He has said his reluctance was about standing in solidarity with those who lost their jobs due to vaccine mandates. New York City lifted most of its vaccine and mask mandates two weeks ago and many other cities lifted their restrictions weeks and months ago — or never had work requirements in the first place.

But it’s also about him not being allowed an exemption to play in home games and being “put in an F’d-up situation.” Or he remains unvaccinated because “this is about my life and what I am choosing to do.” Or it’s that he “cares about the world.”

Not enough to get a shot 6-year-olds are eligible to get, apparently.

Irving should have been able to play, not for basketball reasons but because the rules were in place for reasons other than the health of New Yorkers.

That all being said, we all need to drop the act. America is closing in on 1 million lives lost to COVID-19, more than 1,000 people a day are still dying from the disease, and we’re dealing with the effects of the rampant widening of wealth inequality from a two-year pandemic, yet many Americans have already decided that the pandemic is over.

If, in some places, vaccine and mask mandates are lifted, capacity limits are eliminated and mass congregating isn’t discouraged, then what’s the point? Rules without enforcement are mere suggestions.

Irving and those who oppose vaccinations have won. Like a high school basketball team up late in the final period, the unvaccinated ran out the clock until they were no longer obligated to take the shot, no matter how many jobs or how much money it cost them. They rode the coattails of the vaccinated all the way to the finish line, meanwhile complaining and violating any and every health protocol along the way. (While courtside on March 13, Irving was not wearing a mask.)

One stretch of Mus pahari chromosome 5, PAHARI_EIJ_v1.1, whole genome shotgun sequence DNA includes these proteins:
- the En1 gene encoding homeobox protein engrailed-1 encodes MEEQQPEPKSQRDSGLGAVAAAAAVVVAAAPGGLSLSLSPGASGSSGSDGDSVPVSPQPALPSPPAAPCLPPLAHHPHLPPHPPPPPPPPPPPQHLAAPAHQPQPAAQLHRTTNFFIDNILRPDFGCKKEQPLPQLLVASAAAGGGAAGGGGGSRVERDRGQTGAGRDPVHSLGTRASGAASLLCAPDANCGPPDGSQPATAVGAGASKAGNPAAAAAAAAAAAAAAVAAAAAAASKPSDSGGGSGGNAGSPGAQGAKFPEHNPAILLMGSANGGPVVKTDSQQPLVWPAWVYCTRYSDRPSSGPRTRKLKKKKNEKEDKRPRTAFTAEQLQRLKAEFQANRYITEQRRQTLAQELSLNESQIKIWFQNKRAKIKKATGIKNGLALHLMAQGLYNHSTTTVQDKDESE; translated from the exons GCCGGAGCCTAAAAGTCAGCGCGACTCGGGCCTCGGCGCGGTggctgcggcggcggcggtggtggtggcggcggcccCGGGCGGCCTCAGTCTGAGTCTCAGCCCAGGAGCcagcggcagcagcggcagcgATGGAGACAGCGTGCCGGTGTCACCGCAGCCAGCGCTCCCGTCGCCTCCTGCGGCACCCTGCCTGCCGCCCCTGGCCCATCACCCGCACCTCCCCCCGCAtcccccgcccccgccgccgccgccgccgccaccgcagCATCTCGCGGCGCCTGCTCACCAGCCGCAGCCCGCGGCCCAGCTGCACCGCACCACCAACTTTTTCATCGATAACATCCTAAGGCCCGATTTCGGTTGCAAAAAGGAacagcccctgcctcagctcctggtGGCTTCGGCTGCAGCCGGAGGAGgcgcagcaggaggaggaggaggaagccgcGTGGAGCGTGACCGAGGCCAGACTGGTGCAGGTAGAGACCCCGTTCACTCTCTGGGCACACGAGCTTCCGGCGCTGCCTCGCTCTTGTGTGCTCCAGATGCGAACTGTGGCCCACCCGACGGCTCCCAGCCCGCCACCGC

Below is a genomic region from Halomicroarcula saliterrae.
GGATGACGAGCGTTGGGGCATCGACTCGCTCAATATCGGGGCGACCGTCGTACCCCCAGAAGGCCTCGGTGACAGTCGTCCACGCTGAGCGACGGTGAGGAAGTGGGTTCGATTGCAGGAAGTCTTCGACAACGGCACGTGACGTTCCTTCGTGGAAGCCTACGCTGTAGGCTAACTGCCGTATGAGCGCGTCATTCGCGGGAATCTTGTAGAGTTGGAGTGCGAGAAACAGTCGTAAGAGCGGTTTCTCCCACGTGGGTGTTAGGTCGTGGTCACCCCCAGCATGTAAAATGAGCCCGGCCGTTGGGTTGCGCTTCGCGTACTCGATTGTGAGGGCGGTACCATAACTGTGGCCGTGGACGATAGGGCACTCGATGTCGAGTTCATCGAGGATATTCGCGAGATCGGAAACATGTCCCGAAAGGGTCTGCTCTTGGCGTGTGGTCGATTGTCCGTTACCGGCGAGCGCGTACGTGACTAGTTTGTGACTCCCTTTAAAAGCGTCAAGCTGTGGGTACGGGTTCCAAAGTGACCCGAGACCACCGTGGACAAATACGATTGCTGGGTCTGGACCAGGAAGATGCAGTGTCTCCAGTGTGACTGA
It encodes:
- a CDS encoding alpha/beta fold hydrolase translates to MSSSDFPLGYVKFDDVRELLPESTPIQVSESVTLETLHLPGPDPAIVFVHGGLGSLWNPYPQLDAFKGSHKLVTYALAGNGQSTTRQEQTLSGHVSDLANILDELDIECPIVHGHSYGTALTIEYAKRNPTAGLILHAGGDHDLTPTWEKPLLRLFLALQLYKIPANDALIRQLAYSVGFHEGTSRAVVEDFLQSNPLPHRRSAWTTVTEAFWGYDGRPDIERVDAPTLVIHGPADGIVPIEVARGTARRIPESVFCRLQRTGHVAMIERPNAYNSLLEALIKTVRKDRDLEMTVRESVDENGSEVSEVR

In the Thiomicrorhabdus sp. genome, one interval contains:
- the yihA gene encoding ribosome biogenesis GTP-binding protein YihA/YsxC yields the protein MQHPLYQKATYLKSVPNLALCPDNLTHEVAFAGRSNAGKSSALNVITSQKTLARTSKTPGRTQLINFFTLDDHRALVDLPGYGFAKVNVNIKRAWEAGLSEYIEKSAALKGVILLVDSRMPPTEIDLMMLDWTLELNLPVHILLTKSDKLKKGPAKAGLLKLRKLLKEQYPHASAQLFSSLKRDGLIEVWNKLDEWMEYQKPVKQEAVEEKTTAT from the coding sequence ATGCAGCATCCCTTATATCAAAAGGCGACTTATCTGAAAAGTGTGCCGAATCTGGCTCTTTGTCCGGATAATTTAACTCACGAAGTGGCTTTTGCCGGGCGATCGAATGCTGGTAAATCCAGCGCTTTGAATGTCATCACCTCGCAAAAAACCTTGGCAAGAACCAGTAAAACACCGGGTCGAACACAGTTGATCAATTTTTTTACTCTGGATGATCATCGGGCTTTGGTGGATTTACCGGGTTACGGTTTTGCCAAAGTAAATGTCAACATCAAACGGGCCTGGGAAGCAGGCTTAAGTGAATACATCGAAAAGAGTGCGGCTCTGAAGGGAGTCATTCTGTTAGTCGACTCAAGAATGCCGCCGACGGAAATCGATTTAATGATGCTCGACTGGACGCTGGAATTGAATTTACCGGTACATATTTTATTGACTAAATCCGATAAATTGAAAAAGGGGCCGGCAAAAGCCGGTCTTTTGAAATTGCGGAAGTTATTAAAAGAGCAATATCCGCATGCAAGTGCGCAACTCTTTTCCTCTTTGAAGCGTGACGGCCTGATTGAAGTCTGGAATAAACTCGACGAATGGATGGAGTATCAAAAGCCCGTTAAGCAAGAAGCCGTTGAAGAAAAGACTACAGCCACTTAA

Some anti-vaccination believers subscribe to such crackpot theories as the vaccine will steal your DNA or kill you, and yet the vaccinated were brave enough to take that supposed risk, for any number of reasons: to protect themselves, protect their loved ones, a sense of community responsibility or merely a desire to finally be able to sit inside at Red Lobster again.

At one point, Irving compared himself to Muhammad Ali in his willingness to risk his career for his beliefs. But aside from the obvious, Irving never actually risked anything other than a few game checks; the Nets encouraged Irving’s foolishness the second they backtracked on not allowing him to be a part-time player this season.

Would the decision to let the unvaccinated run amok undermine all the lifesaving protocols put in place over the past two years? Of course, but so has states lifting restrictions as early as April 2020.

So has allowing unmasked and possibly unvaccinated spectators into crowded arenas while players like Irving aren’t allowed to play.

A segment of America gave up on the pandemic long ago, so how can it criticize Irving for doing the same? Either every fan in an arena is vaccinated and masked — and properly distanced from strangers — or none are. Policies like those that were in place in New York were created to encourage — some would say force — people to get vaccinated, but they became toothless when the unvaccinated could just decide not to participate and still be allowed the same freedoms as those who fulfilled their civic duties.

The fact that Irving can efficiently score 50 and 60 points at relative ease, as he did in two games in March, is a reason to want to see him in as many games as possible. It’s wrong that he skirted responsibility this whole time by refusing to get vaccinated. But New York has been just as irresponsible in holding up its end of the bargain. Irving should have been able to play, not for basketball reasons but because the rules were in place for reasons other than the health of New Yorkers.

I could have asked, What’s the worst that could happen? But that question has already been answered.

Martenzie Johnson is a senior writer for Andscape. His favorite cinematic moment is when Django said, “Y’all want to see somethin?”